Keith says churches also offer community to those struggling with mental health issues.

“Probably most mental health professionals would say one of the most significant things that contributes to mental well-being is a network of supportive relationships and, when our churches function properly, we do that; we provide that sense of community,” he says. 


1. Listen to what they say 
Put your phone away and put your focus completely upon the other person. Let them tell you how it is and use non-verbal cues to show you are fully present. Don’t start talking about yourself, but try to reflect back what they are saying in different words to let them know you are tuned in. Listening is an act of love because it focuses on the other. James commands us to be quick to listen and slow to speak (James 1:19). When interacting with those struggling with mental health, listening can be a first step in moving forward. 

2. Ask if you can read God’s word and pray 
They need hope. They need to be reminded that they have a God who is sovereign, all loving, all caring, all seeing and knowing and that He can hear their silent groans in that tunnel and is with them. Ask them if you can read a couple of verses from the Bible with them - share something that has recently encouraged you as a start, or a few verses from Psalms, and then ask if you can pray. Focus on who God is and how much He loves them and what He has graciously done for them. They need God’s word of comfort and consolation. 

3. Seek professional help if needed 
Ask them if they have seen their GP. If they haven’t, encourage them to do this and offer to help them. If you feel out of your depth, ask for help.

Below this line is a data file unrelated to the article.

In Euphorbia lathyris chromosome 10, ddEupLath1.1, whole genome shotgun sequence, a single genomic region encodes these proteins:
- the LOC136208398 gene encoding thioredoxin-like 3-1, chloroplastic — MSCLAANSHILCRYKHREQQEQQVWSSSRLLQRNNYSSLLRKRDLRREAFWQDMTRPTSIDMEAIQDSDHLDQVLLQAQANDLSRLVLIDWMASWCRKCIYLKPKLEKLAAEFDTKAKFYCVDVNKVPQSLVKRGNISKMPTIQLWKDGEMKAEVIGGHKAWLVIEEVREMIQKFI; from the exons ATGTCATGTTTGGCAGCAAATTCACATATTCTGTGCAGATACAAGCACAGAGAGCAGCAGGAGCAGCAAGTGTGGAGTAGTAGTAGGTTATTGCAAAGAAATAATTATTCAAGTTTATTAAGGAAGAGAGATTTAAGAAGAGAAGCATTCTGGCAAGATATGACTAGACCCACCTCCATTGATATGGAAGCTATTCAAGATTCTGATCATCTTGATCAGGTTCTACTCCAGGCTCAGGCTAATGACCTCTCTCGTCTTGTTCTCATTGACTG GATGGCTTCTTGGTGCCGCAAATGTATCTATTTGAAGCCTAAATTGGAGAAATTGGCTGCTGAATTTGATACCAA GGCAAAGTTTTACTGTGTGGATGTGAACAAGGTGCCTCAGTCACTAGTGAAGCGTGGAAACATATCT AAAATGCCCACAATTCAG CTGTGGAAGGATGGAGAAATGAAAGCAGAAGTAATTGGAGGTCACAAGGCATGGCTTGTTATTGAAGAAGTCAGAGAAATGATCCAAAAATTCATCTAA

Source: '10 Tips to support someone struggling with their mental health', produced by ADM’s Mental Health and Pastoral Care Institute.

“And, I suppose, in a lot of communities, the church has greater diversity than most other groups and so, for someone who is struggling with their mental health, hopefully [they] can be welcomed into that church space and provided with a network of relationships that can support them and care for them and, even when life’s really hard for them, give them a sense that they’re not alone.”

Sarah says the resources don’t try and “do everything” and adds that it's clear in a number of the interviews that some of those struggling with mental issues have obtained help from professionals as well as the church.

“I don’t think there’s anyone that says the church can do everything but there’s an acknowledgement that the two can work together…So they’re seeing their psychiatrist, their psychologist, but they’re also going to church and that encourages their Christian faith…You can see how both can contribute to helping someone.”